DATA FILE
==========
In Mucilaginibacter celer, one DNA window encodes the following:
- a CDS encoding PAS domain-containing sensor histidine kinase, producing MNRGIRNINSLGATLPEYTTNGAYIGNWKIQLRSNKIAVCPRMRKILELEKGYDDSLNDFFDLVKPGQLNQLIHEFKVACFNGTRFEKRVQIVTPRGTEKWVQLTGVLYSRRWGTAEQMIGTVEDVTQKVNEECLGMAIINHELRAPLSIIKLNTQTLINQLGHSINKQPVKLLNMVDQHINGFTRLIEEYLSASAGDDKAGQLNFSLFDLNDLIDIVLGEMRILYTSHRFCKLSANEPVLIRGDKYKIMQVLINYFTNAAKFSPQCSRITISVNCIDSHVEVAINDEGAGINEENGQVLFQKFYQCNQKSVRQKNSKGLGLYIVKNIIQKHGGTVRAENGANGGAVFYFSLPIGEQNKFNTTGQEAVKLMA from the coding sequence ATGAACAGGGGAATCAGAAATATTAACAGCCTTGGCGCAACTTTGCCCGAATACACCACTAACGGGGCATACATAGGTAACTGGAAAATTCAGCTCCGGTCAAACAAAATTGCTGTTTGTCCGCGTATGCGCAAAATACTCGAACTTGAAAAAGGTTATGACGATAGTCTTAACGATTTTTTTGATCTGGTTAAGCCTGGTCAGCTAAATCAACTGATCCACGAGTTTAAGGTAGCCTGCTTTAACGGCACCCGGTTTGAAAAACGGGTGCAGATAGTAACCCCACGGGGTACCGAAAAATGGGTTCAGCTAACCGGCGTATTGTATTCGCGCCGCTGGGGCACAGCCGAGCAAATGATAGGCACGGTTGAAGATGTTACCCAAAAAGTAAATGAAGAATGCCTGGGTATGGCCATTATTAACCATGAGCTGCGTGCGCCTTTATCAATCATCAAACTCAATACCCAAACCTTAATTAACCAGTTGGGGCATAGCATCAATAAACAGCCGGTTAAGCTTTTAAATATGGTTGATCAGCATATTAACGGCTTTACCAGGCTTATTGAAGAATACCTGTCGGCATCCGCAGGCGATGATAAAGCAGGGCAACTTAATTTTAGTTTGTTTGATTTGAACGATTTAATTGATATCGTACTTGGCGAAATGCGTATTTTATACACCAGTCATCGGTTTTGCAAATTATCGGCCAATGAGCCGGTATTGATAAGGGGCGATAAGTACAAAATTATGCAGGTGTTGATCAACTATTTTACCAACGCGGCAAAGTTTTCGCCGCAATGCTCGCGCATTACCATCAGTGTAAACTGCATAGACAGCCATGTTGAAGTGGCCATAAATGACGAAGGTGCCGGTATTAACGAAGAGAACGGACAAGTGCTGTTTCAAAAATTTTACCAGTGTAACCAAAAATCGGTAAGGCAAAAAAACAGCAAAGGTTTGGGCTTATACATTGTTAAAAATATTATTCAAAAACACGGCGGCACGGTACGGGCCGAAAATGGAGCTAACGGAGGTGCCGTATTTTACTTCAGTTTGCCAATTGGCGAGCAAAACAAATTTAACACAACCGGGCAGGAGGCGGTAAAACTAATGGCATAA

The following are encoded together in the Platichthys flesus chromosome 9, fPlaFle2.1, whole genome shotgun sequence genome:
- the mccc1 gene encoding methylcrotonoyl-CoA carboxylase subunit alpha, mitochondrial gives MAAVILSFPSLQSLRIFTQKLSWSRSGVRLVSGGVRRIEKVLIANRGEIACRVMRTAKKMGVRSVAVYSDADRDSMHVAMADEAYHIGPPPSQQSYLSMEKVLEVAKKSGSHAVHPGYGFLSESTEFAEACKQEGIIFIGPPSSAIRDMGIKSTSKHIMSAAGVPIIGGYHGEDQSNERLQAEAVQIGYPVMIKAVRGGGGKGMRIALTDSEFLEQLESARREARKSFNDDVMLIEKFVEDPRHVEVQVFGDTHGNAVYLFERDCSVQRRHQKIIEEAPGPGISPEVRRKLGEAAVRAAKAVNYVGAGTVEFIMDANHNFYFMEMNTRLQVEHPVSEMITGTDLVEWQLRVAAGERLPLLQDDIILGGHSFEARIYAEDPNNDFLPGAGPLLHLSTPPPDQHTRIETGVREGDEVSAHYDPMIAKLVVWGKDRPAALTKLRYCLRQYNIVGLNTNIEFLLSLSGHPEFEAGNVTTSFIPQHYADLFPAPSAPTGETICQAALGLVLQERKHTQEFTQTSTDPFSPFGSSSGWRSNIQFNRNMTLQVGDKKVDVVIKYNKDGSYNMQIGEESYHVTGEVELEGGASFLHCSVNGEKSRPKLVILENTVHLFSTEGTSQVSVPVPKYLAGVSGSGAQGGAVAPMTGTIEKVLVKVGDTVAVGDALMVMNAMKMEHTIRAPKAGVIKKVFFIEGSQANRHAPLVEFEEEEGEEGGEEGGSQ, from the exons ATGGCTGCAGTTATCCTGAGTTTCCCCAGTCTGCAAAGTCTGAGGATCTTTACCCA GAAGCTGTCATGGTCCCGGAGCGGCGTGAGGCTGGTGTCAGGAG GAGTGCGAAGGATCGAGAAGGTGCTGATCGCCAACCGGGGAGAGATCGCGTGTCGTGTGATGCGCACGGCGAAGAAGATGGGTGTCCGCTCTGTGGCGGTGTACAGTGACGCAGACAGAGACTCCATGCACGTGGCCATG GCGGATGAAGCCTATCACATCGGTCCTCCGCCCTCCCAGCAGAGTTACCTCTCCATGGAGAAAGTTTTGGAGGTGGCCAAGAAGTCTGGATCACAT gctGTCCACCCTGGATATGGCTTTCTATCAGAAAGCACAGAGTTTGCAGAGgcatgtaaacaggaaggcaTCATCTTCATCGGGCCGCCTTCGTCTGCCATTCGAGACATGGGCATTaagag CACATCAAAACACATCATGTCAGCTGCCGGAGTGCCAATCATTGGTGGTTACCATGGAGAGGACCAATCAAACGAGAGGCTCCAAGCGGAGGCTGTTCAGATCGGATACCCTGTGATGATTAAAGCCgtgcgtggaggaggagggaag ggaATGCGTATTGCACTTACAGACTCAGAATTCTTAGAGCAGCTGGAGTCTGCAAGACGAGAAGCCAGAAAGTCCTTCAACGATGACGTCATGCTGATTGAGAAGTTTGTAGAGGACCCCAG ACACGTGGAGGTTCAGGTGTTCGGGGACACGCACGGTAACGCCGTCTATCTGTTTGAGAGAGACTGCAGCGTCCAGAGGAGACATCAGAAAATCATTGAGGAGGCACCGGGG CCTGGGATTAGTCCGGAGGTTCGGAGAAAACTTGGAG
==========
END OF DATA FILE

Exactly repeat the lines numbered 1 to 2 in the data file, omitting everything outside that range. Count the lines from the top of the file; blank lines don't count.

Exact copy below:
In Mucilaginibacter celer, one DNA window encodes the following:
- a CDS encoding PAS domain-containing sensor histidine kinase, producing MNRGIRNINSLGATLPEYTTNGAYIGNWKIQLRSNKIAVCPRMRKILELEKGYDDSLNDFFDLVKPGQLNQLIHEFKVACFNGTRFEKRVQIVTPRGTEKWVQLTGVLYSRRWGTAEQMIGTVEDVTQKVNEECLGMAIINHELRAPLSIIKLNTQTLINQLGHSINKQPVKLLNMVDQHINGFTRLIEEYLSASAGDDKAGQLNFSLFDLNDLIDIVLGEMRILYTSHRFCKLSANEPVLIRGDKYKIMQVLINYFTNAAKFSPQCSRITISVNCIDSHVEVAINDEGAGINEENGQVLFQKFYQCNQKSVRQKNSKGLGLYIVKNIIQKHGGTVRAENGANGGAVFYFSLPIGEQNKFNTTGQEAVKLMA from the coding sequence ATGAACAGGGGAATCAGAAATATTAACAGCCTTGGCGCAACTTTGCCCGAATACACCACTAACGGGGCATACATAGGTAACTGGAAAATTCAGCTCCGGTCAAACAAAATTGCTGTTTGTCCGCGTATGCGCAAAATACTCGAACTTGAAAAAGGTTATGACGATAGTCTTAACGATTTTTTTGATCTGGTTAAGCCTGGTCAGCTAAATCAACTGATCCACGAGTTTAAGGTAGCCTGCTTTAACGGCACCCGGTTTGAAAAACGGGTGCAGATAGTAACCCCACGGGGTACCGAAAAATGGGTTCAGCTAACCGGCGTATTGTATTCGCGCCGCTGGGGCACAGCCGAGCAAATGATAGGCACGGTTGAAGATGTTACCCAAAAAGTAAATGAAGAATGCCTGGGTATGGCCATTATTAACCATGAGCTGCGTGCGCCTTTATCAATCATCAAACTCAATACCCAAACCTTAATTAACCAGTTGGGGCATAGCATCAATAAACAGCCGGTTAAGCTTTTAAATATGGTTGATCAGCATATTAACGGCTTTACCAGGCTTATTGAAGAATACCTGTCGGCATCCGCAGGCGATGATAAAGCAGGGCAACTTAATTTTAGTTTGTTTGATTTGAACGATTTAATTGATATCGTACTTGGCGAAATGCGTATTTTATACACCAGTCATCGGTTTTGCAAATTATCGGCCAATGAGCCGGTATTGATAAGGGGCGATAAGTACAAAATTATGCAGGTGTTGATCAACTATTTTACCAACGCGGCAAAGTTTTCGCCGCAATGCTCGCGCATTACCATCAGTGTAAACTGCATAGACAGCCATGTTGAAGTGGCCATAAATGACGAAGGTGCCGGTATTAACGAAGAGAACGGACAAGTGCTGTTTCAAAAATTTTACCAGTGTAACCAAAAATCGGTAAGGCAAAAAAACAGCAAAGGTTTGGGCTTATACATTGTTAAAAATATTATTCAAAAACACGGCGGCACGGTACGGGCCGAAAATGGAGCTAACGGAGGTGCCGTATTTTACTTCAGTTTGCCAATTGGCGAGCAAAACAAATTTAACACAACCGGGCAGGAGGCGGTAAAACTAATGGCATAA